In a recent paper on financial innovation and fragility, Gennaioli, Shleifer and Vishny argue that investors (and often also financial intermediaries) are hobbled by certain systematic cognitive biases that cause them to neglect unlikely events when assessing asset values. They argue that such “local thinking” results in the creation and excessive issuance of engineered securities that are widely believed to be close substitutes for more traditional safe assets, but turn out to be much riskier than initially anticipated. This psychological regularity, they believe, accounts for a number of historical episodes of financial instability:
Many recent episodes of financial innovation share a common narrative. It begins with a strong demand from investors for a particular, often safe, pattern of cash flows. Some traditional securities available in the market offer this pattern, but investors demand more (so prices are high). In response to demand, financial intermediaries create new securities offering the sought after pattern of cash flows, usually by carving them out of existing projects or other securities that are more risky. By virtue of diversification, tranching, insurance, and other forms of financial engineering, the new securities are believed by the investors, and often by the intermediaries themselves, to be good substitutes for the traditional ones, and are consequently issued and bought in great volumes. At some point, news reveals that new securities are vulnerable to some unattended risks, and in particular are not good substitutes for the traditional securities. Both investors and intermediaries are surprised by the news, and investors sell these “false substitutes,” moving back to the traditional securities with the cash flows they seek. As investors fly for safety, financial institutions are stuck holding the supply of the new securities (or worse yet, having to dump them as well in a fire sale because they are leveraged). The prices of traditional securities rise while those of the new ones fall sharply.
The authors claim that this sequence of events describes not only the recent experience with collateralized debt obligations and money market funds, but also earlier episodes of financial innovation, including prepayment tranching of collateralized mortgage obligations in the 1980s.
In order to explore precisely the implications of local thinking in the context of financial innovation, the authors construct a model based on a number of stark, simplifying assumptions. There are two assets: a traditional safe security and a risky asset that has three possible terminal payoffs. The worst case outcome for the risky asset is also the least likely to occur (this is a crucial assumption). Investors are homogeneous and highly risk averse. Financial innovation takes the form of separating the cash flows from the risky asset into two components: a “safe” security that earns the the worst case payoff regardless of the actual outcome, and a risky residual claim. Under rational expectations this innovation is welfare improving, and the quantity of the substitute issued is precisely such that all such claims would be covered even if the worst case loss were to materialize. That is, the substitute security really is safe.
Under local thinking, the least likely event (which is also the worst case outcome) is simply neglected, and beliefs about the other two outcomes are correspondingly inflated. The intermediate outcome is now (mistakenly) perceived to be the worst, and a greater quantity of the substitute security is issued than could be honored if the actual worst case outcome were to be realized. Now suppose that some bad news arrives, conditional on which the objective probabilities of the three outcomes are altered in such a manner as to make the intermediate outcome the least likely. Local thinking then causes investors to become excessively pessimistic: the worst case outcome not only becomes suddenly salient, but the less disastrous intermediate outcome is neglected and the decline in the price of the asset previously thought to be safe is greater than it would be under rational expectations.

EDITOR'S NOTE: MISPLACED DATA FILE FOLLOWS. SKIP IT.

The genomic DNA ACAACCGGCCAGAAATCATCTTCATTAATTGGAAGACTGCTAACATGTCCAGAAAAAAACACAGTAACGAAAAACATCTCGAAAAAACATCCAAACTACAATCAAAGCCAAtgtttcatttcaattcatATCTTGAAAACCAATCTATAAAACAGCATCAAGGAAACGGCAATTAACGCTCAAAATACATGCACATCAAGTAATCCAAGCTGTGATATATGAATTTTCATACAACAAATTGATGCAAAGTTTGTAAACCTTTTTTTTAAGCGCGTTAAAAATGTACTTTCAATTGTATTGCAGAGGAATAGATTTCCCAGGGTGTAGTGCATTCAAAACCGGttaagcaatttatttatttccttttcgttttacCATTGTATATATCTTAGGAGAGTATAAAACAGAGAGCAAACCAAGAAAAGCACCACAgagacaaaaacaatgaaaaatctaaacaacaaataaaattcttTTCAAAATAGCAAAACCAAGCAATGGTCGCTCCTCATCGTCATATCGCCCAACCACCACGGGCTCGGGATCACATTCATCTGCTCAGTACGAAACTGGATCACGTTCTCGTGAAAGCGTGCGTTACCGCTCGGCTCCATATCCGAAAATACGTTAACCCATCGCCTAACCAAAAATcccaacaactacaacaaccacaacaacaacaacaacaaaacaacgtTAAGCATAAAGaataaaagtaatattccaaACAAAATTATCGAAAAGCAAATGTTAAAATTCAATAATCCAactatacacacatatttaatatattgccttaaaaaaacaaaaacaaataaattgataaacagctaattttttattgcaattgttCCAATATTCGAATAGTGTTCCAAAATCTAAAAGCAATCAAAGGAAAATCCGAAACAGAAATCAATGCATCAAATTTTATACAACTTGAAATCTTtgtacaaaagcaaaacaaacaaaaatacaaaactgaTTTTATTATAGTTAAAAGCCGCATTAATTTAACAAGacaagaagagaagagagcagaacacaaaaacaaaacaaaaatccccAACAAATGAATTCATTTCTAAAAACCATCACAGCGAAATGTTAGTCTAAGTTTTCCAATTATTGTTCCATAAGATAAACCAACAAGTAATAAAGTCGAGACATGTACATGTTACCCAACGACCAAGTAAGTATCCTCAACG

The development of a theoretical framework within which common elements of various historical episodes can be examined is clearly a worthwhile exercise. But what troubles me about this paper (and much of the behavioral finance literature) is that the rational expectations hypothesis of identical, accurate forecasts is replaced by an equally implausible hypothesis of identical, inaccurate forecasts. The underlying assumption is that financial market participants operating under competitive conditions will reliably express cognitive biases identified in controlled laboratory environments. And the implication is that financial instability could be avoided if only we were less cognitively constrained, or constrained in different ways — endowed with a propensity to overestimate rather than discount the likelihood of unlikely events for example.
This narrowly psychological approach to financial fragility neglects two of the most analytically interesting aspects of market dynamics: belief heterogeneity and evolutionary selection. Even behavioral propensities that are psychologically rare in the general population can become widespread in financial markets if they result in the adoption of successful strategies. As a result, asset prices disproportionately reflect the beliefs of investors who have been most successful in the recent past. There is no reason why these beliefs should consistently conform to those in the general population.
I have argued previously for the further development of this ecological perspective on financial instability, and similar themes have been explored elsewhere; see especially Macroeconomic Resilience and David Murphy. As I said in an earlier post, a bit too much is being asked of behavioral economics at this time, more than it has the capacity to deliver.